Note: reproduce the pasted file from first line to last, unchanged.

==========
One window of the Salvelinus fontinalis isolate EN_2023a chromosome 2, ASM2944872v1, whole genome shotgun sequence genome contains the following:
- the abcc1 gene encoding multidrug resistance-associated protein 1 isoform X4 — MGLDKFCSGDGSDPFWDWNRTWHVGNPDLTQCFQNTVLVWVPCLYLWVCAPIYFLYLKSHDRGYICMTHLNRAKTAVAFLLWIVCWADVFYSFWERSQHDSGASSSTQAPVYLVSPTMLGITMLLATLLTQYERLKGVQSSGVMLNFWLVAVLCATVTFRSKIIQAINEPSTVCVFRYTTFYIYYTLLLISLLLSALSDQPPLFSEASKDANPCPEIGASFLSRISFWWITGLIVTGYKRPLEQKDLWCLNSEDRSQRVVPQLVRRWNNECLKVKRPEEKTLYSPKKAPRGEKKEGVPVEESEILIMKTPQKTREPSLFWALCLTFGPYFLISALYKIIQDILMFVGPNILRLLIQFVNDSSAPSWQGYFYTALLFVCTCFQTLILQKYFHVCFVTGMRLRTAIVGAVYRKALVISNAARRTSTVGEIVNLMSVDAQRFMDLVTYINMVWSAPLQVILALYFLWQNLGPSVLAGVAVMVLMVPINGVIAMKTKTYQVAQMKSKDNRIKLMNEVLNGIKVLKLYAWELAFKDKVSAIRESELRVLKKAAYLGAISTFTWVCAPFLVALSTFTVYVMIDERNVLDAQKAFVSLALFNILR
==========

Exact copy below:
One window of the Salvelinus fontinalis isolate EN_2023a chromosome 2, ASM2944872v1, whole genome shotgun sequence genome contains the following:
- the abcc1 gene encoding multidrug resistance-associated protein 1 isoform X4 — MGLDKFCSGDGSDPFWDWNRTWHVGNPDLTQCFQNTVLVWVPCLYLWVCAPIYFLYLKSHDRGYICMTHLNRAKTAVAFLLWIVCWADVFYSFWERSQHDSGASSSTQAPVYLVSPTMLGITMLLATLLTQYERLKGVQSSGVMLNFWLVAVLCATVTFRSKIIQAINEPSTVCVFRYTTFYIYYTLLLISLLLSALSDQPPLFSEASKDANPCPEIGASFLSRISFWWITGLIVTGYKRPLEQKDLWCLNSEDRSQRVVPQLVRRWNNECLKVKRPEEKTLYSPKKAPRGEKKEGVPVEESEILIMKTPQKTREPSLFWALCLTFGPYFLISALYKIIQDILMFVGPNILRLLIQFVNDSSAPSWQGYFYTALLFVCTCFQTLILQKYFHVCFVTGMRLRTAIVGAVYRKALVISNAARRTSTVGEIVNLMSVDAQRFMDLVTYINMVWSAPLQVILALYFLWQNLGPSVLAGVAVMVLMVPINGVIAMKTKTYQVAQMKSKDNRIKLMNEVLNGIKVLKLYAWELAFKDKVSAIRESELRVLKKAAYLGAISTFTWVCAPFLVALSTFTVYVMIDERNVLDAQKAFVSLALFNILR